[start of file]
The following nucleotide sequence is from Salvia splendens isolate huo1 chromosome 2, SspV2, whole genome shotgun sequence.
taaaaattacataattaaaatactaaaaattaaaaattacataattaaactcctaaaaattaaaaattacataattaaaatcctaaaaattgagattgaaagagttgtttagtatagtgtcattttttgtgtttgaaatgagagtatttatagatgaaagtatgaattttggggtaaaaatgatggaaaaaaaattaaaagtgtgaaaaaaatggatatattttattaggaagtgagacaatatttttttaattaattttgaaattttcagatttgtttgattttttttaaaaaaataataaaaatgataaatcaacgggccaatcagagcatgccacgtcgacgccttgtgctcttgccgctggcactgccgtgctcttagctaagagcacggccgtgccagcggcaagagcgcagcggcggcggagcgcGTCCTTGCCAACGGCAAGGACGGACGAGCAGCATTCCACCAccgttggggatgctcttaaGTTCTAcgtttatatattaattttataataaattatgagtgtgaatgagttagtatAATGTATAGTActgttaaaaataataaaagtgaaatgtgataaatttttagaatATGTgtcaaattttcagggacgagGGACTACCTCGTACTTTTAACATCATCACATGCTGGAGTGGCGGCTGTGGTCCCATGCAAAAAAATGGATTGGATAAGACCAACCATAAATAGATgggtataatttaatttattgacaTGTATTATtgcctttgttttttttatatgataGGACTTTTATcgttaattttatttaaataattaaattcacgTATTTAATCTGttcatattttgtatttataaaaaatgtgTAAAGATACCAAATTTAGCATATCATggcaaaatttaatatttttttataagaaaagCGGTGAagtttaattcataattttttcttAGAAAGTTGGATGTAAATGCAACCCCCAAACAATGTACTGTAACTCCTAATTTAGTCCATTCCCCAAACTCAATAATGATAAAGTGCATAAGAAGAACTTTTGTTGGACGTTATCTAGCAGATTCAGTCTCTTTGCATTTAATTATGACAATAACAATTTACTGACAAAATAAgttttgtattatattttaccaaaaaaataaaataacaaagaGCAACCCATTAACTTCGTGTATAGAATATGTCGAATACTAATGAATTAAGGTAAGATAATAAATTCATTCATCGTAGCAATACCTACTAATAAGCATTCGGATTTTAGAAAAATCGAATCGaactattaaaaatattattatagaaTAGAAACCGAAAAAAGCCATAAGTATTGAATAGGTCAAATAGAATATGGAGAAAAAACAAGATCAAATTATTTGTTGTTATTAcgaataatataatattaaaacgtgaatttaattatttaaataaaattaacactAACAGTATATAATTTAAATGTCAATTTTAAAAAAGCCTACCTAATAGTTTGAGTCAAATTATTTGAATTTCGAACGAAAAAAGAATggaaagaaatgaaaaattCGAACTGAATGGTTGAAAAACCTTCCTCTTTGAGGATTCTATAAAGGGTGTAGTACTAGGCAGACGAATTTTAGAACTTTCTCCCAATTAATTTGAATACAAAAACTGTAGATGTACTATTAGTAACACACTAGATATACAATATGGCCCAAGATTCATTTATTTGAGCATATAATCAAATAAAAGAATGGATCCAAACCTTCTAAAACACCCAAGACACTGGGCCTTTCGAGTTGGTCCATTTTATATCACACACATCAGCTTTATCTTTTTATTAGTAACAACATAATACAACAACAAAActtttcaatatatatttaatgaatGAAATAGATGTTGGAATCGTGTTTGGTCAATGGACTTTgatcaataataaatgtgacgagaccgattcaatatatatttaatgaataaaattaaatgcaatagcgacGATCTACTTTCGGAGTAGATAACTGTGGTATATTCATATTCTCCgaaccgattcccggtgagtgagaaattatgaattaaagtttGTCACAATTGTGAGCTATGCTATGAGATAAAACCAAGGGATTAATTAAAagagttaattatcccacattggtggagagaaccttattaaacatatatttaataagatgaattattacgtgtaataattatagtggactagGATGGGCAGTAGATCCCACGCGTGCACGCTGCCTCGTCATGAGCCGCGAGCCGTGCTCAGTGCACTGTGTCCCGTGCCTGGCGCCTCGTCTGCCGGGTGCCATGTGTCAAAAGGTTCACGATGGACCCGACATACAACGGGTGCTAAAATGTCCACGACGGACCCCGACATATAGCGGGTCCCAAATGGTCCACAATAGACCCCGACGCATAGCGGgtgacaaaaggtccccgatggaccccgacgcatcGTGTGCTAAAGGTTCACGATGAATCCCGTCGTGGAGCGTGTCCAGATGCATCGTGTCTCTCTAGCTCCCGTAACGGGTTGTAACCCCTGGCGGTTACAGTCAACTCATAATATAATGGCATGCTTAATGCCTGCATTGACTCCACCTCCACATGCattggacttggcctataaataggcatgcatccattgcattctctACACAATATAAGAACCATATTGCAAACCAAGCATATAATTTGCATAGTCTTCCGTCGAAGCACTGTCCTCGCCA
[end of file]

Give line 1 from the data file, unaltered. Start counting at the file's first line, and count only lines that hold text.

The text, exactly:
The following nucleotide sequence is from Salvia splendens isolate huo1 chromosome 2, SspV2, whole genome shotgun sequence.